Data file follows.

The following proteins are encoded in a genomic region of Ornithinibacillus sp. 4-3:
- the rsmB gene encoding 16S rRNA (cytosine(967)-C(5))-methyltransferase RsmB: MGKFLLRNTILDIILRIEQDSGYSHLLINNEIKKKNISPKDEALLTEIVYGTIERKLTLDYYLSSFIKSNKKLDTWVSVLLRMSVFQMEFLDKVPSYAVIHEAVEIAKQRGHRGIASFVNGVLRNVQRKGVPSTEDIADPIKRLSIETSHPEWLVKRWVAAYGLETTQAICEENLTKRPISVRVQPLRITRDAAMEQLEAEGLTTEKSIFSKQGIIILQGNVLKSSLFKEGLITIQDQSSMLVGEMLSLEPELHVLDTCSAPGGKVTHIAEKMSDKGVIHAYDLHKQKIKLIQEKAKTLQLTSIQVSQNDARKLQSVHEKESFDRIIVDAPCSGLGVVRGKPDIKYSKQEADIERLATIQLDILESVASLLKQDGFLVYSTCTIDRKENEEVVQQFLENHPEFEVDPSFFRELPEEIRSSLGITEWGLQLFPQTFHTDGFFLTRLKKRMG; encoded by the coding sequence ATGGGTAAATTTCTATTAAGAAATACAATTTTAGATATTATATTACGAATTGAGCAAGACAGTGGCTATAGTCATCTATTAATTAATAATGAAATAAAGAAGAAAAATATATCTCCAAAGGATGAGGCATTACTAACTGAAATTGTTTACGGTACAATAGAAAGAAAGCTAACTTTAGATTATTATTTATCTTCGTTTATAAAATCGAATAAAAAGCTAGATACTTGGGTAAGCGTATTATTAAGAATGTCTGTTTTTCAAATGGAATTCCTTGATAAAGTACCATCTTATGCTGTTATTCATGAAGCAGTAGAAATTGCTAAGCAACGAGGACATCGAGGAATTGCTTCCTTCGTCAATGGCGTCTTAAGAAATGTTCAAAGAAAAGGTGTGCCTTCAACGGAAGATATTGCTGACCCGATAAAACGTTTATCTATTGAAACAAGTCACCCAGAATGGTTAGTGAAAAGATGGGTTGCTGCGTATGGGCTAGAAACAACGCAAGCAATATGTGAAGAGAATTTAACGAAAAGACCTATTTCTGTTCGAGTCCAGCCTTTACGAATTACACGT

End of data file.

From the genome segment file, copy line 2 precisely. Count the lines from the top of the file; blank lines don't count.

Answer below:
- the rsmB gene encoding 16S rRNA (cytosine(967)-C(5))-methyltransferase RsmB: MGKFLLRNTILDIILRIEQDSGYSHLLINNEIKKKNISPKDEALLTEIVYGTIERKLTLDYYLSSFIKSNKKLDTWVSVLLRMSVFQMEFLDKVPSYAVIHEAVEIAKQRGHRGIASFVNGVLRNVQRKGVPSTEDIADPIKRLSIETSHPEWLVKRWVAAYGLETTQAICEENLTKRPISVRVQPLRITRDAAMEQLEAEGLTTEKSIFSKQGIIILQGNVLKSSLFKEGLITIQDQSSMLVGEMLSLEPELHVLDTCSAPGGKVTHIAEKMSDKGVIHAYDLHKQKIKLIQEKAKTLQLTSIQVSQNDARKLQSVHEKESFDRIIVDAPCSGLGVVRGKPDIKYSKQEADIERLATIQLDILESVASLLKQDGFLVYSTCTIDRKENEEVVQQFLENHPEFEVDPSFFRELPEEIRSSLGITEWGLQLFPQTFHTDGFFLTRLKKRMG; encoded by the coding sequence ATGGGTAAATTTCTATTAAGAAATACAATTTTAGATATTATATTACGAATTGAGCAAGACAGTGGCTATAGTCATCTATTAATTAATAATGAAATAAAGAAGAAAAATATATCTCCAAAGGATGAGGCATTACTAACTGAAATTGTTTACGGTACAATAGAAAGAAAGCTAACTTTAGATTATTATTTATCTTCGTTTATAAAATCGAATAAAAAGCTAGATACTTGGGTAAGCGTATTATTAAGAATGTCTGTTTTTCAAATGGAATTCCTTGATAAAGTACCATCTTATGCTGTTATTCATGAAGCAGTAGAAATTGCTAAGCAACGAGGACATCGAGGAATTGCTTCCTTCGTCAATGGCGTCTTAAGAAATGTTCAAAGAAAAGGTGTGCCTTCAACGGAAGATATTGCTGACCCGATAAAACGTTTATCTATTGAAACAAGTCACCCAGAATGGTTAGTGAAAAGATGGGTTGCTGCGTATGGGCTAGAAACAACGCAAGCAATATGTGAAGAGAATTTAACGAAAAGACCTATTTCTGTTCGAGTCCAGCCTTTACGAATTACACGT